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The communication object, System.ServiceModel.Channels.ServiceChannel, cannot be used for communication because it is in the Faulted state.

Today was the first time I have worked on our Azure application in quite a while, so I was unpleasantly surprised when I got the latest version of the code, clicked run and was greeted with :

The communication object, System.ServiceModel.Channels.ServiceChannel, cannot be used for communication because it is in the Faulted state.


After a lot of poking around and reinstalling the SDK I finally found the solution.  Apparently when running an application under Azure SDK version 1.3 the development environment needs to modify the web config in some way.  However, since I am using TFS for source control, the file was marked readonly and could not be edited.

The work around seemed pretty simple, just remove the readonly flag and off we go.  The next problem is that every time you get latest from source control the file gets marked readonly again and now it won’t run. 😦  To get around this just add a post-build command to your project to automatically remove the readonly flag when you run your project.   To do this right-click on your project in the Solution Explorer and select properties.  Go to the Build Events tab and enter the command : attrib -r “$(ProjectDir)Web.Config” .

attrib -r "$(ProjectDir)Web.Config"


Converting to Framework 4.0

We all would prefer to work with the latest technology. Unfortunately we often have applications that we built just yesterday using the last version of a framework, which is now so ancient history.  Luckily when it comes to .Net Applications Microsoft has done a great job of putting together conversion wizards to bring that old app up to the latest framework.

In this article I’ll walk through the relatively painless conversion process and then highlight a couple of things I have found to be pain points in the last couple of weeks as I have migrated applications to .Net 4.0 / Visual Studio 2010 from .Net 3.5 / Visual Studio 2008.

Converting an Application

To start you’ll need to have the latest version of Visual Studio 2010.  For the purpose of this article I’ll use Visual Web Developer 2010 Express to convert an application previous built in Visual Studio 2008.


I usually make a copy of the project ahead of time in a separate folder before beginning,  That way if something goes wrong then nothing is lost.  (Although I have never had a conversion fail in an unexpected way.)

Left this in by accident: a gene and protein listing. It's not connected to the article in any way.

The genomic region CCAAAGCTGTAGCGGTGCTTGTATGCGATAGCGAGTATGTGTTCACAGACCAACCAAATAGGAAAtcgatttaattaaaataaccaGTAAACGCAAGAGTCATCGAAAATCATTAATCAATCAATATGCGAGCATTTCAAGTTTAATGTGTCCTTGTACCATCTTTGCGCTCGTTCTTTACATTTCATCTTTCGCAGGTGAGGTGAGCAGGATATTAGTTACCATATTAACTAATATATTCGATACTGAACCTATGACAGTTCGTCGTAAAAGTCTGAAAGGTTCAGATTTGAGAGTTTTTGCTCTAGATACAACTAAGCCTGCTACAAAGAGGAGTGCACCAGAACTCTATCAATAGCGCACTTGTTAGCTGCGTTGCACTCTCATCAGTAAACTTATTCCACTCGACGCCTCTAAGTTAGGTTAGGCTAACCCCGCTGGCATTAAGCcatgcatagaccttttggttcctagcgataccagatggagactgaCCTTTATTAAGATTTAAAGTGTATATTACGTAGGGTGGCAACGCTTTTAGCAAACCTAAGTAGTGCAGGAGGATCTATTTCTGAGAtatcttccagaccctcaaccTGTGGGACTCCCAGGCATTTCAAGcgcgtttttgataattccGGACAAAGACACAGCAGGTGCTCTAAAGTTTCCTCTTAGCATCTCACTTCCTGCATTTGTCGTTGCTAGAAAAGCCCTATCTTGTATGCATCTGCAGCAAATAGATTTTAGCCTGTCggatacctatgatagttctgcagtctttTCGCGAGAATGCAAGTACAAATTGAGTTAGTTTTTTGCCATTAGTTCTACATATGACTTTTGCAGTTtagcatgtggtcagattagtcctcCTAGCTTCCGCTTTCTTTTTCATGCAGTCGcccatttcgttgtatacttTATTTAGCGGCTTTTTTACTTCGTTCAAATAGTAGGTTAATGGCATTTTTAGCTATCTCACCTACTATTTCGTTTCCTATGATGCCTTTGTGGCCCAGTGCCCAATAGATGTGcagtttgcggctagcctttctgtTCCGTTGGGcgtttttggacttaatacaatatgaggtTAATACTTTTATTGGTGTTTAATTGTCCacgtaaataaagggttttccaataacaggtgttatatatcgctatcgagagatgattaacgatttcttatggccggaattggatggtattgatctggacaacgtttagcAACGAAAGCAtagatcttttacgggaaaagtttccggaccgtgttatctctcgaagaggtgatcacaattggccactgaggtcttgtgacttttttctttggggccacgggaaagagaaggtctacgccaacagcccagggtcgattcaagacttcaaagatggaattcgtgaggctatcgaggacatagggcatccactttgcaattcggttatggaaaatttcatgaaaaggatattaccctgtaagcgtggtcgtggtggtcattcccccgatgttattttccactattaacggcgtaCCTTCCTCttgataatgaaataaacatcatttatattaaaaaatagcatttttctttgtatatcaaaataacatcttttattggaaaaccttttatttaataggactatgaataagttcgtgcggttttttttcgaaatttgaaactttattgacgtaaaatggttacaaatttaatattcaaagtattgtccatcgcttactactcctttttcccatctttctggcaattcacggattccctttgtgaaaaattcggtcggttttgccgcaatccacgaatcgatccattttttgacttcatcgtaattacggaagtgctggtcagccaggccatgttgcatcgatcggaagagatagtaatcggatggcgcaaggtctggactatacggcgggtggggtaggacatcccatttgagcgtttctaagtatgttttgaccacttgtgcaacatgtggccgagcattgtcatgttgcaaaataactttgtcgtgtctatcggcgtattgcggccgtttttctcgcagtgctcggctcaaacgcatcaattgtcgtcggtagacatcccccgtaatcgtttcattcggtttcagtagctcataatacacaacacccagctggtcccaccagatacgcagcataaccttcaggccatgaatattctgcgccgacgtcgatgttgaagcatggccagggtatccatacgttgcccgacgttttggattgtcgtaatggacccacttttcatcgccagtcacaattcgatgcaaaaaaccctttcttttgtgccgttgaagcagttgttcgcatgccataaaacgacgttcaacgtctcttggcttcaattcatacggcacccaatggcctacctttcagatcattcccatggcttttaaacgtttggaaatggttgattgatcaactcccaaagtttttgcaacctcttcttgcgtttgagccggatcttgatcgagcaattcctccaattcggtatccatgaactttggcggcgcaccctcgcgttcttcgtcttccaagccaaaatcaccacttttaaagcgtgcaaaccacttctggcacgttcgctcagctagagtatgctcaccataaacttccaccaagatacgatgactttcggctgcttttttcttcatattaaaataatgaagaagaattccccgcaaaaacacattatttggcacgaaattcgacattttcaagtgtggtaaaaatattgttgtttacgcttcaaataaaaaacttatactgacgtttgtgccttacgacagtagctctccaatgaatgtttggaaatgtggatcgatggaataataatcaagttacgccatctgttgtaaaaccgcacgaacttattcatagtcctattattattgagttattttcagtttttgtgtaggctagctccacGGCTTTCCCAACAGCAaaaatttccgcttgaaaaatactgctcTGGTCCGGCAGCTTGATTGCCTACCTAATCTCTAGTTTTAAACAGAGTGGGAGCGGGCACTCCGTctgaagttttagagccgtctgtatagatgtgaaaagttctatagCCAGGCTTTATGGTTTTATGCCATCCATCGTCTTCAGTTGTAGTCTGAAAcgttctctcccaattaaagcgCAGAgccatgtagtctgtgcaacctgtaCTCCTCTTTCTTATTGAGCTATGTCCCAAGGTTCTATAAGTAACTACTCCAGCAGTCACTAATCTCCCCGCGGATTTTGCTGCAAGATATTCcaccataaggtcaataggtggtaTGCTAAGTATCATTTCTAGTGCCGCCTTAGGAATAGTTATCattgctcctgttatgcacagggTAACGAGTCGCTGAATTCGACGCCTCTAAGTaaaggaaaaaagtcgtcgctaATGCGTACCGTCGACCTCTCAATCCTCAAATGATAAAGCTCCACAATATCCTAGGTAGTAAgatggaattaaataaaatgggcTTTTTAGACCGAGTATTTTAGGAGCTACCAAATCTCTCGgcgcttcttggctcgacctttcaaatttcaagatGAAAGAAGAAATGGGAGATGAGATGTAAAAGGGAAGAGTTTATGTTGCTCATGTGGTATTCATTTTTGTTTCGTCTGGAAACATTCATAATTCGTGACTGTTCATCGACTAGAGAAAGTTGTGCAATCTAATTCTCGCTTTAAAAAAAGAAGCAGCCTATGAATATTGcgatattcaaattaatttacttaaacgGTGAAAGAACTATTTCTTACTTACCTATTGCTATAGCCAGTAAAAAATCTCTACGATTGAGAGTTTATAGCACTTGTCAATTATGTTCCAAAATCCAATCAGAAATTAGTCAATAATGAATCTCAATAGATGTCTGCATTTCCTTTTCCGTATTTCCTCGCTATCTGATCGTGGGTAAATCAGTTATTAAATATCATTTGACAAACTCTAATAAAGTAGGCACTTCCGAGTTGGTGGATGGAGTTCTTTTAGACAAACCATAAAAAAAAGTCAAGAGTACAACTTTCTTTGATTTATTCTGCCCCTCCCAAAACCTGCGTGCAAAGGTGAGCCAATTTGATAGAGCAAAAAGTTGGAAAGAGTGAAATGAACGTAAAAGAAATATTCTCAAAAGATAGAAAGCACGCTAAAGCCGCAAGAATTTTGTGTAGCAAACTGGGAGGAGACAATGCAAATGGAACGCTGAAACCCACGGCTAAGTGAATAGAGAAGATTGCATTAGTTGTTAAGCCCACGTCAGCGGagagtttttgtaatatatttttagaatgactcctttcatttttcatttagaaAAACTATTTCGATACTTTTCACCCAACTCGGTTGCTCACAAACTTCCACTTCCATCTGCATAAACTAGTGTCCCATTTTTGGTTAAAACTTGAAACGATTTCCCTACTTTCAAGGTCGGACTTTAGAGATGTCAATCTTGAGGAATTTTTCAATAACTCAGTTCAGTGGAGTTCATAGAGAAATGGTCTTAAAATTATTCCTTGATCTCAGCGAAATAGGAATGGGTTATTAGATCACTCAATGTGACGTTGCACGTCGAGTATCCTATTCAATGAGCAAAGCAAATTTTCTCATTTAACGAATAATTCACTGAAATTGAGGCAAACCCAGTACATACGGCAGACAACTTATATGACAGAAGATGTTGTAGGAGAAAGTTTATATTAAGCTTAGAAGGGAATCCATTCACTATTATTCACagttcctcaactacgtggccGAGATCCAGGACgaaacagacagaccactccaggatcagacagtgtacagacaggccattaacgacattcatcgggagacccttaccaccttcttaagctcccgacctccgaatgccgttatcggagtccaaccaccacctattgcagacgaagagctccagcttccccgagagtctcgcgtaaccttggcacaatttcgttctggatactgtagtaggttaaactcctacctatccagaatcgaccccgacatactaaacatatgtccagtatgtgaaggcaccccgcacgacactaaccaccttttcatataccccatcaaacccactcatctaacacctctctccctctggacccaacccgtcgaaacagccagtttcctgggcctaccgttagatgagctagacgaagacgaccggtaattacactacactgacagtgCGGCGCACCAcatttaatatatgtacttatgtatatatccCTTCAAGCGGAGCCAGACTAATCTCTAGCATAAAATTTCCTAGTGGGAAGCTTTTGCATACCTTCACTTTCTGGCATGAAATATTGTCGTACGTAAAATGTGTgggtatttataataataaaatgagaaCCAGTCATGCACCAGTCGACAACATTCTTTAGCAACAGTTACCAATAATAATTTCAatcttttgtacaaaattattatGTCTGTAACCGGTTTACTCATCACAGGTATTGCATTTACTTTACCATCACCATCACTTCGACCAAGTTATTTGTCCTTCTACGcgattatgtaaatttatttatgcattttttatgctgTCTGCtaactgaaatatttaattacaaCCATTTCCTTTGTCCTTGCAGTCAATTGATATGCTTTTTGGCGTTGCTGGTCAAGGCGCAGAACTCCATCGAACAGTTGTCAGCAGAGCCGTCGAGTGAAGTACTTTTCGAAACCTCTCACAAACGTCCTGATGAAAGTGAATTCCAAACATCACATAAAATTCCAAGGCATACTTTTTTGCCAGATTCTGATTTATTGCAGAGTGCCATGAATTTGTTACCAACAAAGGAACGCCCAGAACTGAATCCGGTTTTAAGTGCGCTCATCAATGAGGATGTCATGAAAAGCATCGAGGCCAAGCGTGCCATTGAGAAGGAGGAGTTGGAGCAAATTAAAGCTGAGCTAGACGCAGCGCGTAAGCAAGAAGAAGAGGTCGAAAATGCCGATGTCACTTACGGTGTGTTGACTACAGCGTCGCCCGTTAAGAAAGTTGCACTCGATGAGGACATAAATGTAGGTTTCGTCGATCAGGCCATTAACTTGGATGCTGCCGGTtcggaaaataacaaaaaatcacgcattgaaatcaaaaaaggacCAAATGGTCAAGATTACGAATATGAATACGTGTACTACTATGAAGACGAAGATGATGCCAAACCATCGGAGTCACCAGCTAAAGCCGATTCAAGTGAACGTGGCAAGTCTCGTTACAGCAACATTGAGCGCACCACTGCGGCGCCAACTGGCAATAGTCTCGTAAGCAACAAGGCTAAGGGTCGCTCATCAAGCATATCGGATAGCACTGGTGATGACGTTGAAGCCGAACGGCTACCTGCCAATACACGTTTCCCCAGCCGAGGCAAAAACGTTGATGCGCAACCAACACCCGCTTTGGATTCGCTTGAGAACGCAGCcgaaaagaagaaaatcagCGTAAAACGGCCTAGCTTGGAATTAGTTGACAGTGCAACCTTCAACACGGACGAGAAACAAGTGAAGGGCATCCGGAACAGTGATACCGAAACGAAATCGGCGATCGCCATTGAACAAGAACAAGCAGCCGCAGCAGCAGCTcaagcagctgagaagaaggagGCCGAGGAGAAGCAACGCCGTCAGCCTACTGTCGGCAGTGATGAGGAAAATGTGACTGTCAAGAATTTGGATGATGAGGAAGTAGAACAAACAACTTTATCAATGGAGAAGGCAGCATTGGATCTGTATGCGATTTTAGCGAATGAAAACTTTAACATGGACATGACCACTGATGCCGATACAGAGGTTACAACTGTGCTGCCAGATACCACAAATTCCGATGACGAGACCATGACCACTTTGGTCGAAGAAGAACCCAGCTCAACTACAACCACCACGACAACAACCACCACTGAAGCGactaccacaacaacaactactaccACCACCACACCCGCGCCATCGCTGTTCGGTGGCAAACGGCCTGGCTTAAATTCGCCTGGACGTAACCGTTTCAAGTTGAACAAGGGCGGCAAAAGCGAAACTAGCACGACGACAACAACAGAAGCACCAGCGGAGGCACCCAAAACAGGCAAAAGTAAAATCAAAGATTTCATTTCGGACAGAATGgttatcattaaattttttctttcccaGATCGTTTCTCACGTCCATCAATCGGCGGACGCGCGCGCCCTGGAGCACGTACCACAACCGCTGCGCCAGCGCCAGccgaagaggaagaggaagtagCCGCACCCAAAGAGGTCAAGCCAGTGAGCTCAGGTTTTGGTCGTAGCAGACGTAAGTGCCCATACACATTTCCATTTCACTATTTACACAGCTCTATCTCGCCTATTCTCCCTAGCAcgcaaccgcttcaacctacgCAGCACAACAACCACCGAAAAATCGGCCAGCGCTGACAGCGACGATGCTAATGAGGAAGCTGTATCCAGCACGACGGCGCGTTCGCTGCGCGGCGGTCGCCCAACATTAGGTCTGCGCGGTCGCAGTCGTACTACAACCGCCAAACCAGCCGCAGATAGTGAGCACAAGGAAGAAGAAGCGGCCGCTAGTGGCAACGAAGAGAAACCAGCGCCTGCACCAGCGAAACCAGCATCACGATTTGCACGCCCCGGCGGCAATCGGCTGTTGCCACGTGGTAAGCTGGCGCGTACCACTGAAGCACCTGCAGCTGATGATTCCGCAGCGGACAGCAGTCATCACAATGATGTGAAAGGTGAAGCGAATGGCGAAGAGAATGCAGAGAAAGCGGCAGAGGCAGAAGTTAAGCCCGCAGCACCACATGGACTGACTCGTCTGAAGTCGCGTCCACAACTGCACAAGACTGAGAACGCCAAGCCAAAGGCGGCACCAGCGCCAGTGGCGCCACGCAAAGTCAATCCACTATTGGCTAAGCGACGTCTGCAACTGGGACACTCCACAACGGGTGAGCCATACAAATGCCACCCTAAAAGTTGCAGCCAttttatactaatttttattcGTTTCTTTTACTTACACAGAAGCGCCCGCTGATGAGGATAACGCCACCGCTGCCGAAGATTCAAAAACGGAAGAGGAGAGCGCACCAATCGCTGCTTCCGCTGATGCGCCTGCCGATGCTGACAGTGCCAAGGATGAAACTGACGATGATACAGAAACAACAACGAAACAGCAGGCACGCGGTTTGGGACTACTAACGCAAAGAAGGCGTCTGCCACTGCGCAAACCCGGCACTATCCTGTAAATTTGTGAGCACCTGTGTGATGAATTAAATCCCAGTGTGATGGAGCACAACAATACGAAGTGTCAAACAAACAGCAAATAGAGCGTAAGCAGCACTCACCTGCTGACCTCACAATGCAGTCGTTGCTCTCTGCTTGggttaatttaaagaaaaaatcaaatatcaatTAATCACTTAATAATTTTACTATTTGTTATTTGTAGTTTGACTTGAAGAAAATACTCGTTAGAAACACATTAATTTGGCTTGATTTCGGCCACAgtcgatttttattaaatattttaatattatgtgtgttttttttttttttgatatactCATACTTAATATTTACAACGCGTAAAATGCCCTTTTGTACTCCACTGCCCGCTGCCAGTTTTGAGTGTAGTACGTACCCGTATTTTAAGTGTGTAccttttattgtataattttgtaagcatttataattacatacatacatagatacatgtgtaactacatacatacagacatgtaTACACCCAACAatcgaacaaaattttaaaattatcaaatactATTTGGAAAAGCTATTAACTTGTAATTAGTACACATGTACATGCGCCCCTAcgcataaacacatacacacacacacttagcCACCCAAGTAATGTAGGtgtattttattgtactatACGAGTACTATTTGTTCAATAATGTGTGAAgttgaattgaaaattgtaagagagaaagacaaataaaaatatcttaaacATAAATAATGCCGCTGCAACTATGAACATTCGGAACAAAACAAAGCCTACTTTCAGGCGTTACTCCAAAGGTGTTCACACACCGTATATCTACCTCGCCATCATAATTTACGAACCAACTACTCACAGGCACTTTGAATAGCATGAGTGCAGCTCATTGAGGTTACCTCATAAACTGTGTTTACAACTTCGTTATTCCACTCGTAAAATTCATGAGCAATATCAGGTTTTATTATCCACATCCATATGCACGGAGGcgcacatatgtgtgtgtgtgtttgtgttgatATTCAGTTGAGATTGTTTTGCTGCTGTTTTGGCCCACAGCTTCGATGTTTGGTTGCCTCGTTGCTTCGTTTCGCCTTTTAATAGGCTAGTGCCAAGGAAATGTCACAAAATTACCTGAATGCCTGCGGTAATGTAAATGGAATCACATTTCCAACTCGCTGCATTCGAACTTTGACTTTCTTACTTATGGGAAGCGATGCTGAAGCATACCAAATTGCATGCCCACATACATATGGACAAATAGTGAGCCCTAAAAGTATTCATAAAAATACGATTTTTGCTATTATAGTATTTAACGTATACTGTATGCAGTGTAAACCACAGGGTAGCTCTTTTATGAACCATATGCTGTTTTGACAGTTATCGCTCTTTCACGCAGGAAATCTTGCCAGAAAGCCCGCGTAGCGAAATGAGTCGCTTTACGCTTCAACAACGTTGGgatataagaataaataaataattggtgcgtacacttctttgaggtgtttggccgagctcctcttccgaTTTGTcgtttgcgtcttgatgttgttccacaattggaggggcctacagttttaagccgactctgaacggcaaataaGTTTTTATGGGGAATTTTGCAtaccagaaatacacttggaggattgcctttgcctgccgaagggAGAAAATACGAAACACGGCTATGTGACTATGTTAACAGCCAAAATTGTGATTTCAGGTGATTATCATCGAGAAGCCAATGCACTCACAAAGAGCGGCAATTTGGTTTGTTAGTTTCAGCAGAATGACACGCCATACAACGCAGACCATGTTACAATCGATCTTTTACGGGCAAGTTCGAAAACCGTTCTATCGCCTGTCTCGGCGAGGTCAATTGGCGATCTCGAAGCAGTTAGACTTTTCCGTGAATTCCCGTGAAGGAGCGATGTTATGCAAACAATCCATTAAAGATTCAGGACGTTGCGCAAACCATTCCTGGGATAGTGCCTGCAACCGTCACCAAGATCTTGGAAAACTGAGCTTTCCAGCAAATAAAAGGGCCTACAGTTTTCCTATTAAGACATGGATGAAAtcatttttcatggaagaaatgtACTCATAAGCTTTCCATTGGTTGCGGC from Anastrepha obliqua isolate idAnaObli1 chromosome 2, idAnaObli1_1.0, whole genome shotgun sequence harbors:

Go to File|Open Project … and browse to your solution file (*.sln) and open it.  The disk will churn a bit and you’ll be presented with the conversion wizard.


Click next and Visual Studio will ask you if you want to back things up first.  Since I am already working on a copy I choose no here.  I just don’t really like were Visual Studio puts the back up by default, which ends up being along side your project.


Clicking next will bring you to the confirmation screen.


Now the disk will churn for a bit again and then you will get a dialog asking if you want to upgrade to framework 4.0 as well.


If you click no here your project will be converted to the 2010 Project format, but it will be left targeting the 3.5 framework (You can switch that later if you wish in the project properties).  If you click yes, the project file will be updated and the framework will be set to 4.0.  Pretty straight forward…


Once you choose an option things will churn a bit again and eventually you’ll be presented with a Conversion Report.

I did get a failure here, but it was expected.  The particular solution I converted had a number of projects in it including a couple of libraries, a web application, and a WinForms application.   Since I am opening this with Visual Web Developer the WinForms application did not load.  No problem, that was expected.

A Couple of Things to Note

After doing a few conversions I have run into a couple things you should know.

  1. In Framework 3.5 the Menu control renders by default as tables.  In 4.0 it renders by default as an unordered list.  The control has a property (RenderMode) that can be set to Default, Tables, or List.  So it’s your choice, you can set the value to Tables and move happily along, or convert things to work correctly as a List. If you choose to set it to List, I would, recommend setting the property to List explicitly.  I’ve seen things behave differently in different environments (IIS Versions) when set to default.
  2. There is a “Known Issue” in 4.0 where if you call __doPostback(‘foo’, ‘bar’) inside an AJAX Update Panel and the referenced control is not outside the Update Panel then nothing seems to happen at all.  The work around is to put a control with the specified name outside the Panel, however I have not tried this yet, In this particular case I opted to back off the 4.0 conversion for now because that change would have to be made in a number of complicated places in a critical application and it will require a large amount of testing to confirm the fix.  I converted this application to Visual Studio 2010, but left it at Framework 3.5.
  3. In the case when you have an ASP.Net web form that is allowing for example, HTML input, you may see an error something like: “A potentially dangerous Request.Form value was detected from the client…”.  We used to set RequestValidation=”false” on each page to get around this, but this does not in and of itself work in 4.0.  In 4.0 you will need to add an attribute(requestValidationMode=”2.0″) to the httpRuntime element in your web.config file to allow you to override the RequestValidation on the page level.  It looks something like this.

<httpRuntime requestValidationMode=”2.0″ />

You do still have to also set RequestValidation=”false” on the page as well.

More Information

There is a decent whitepaper on breaking changes in 4.0 on the ASP.Net web site at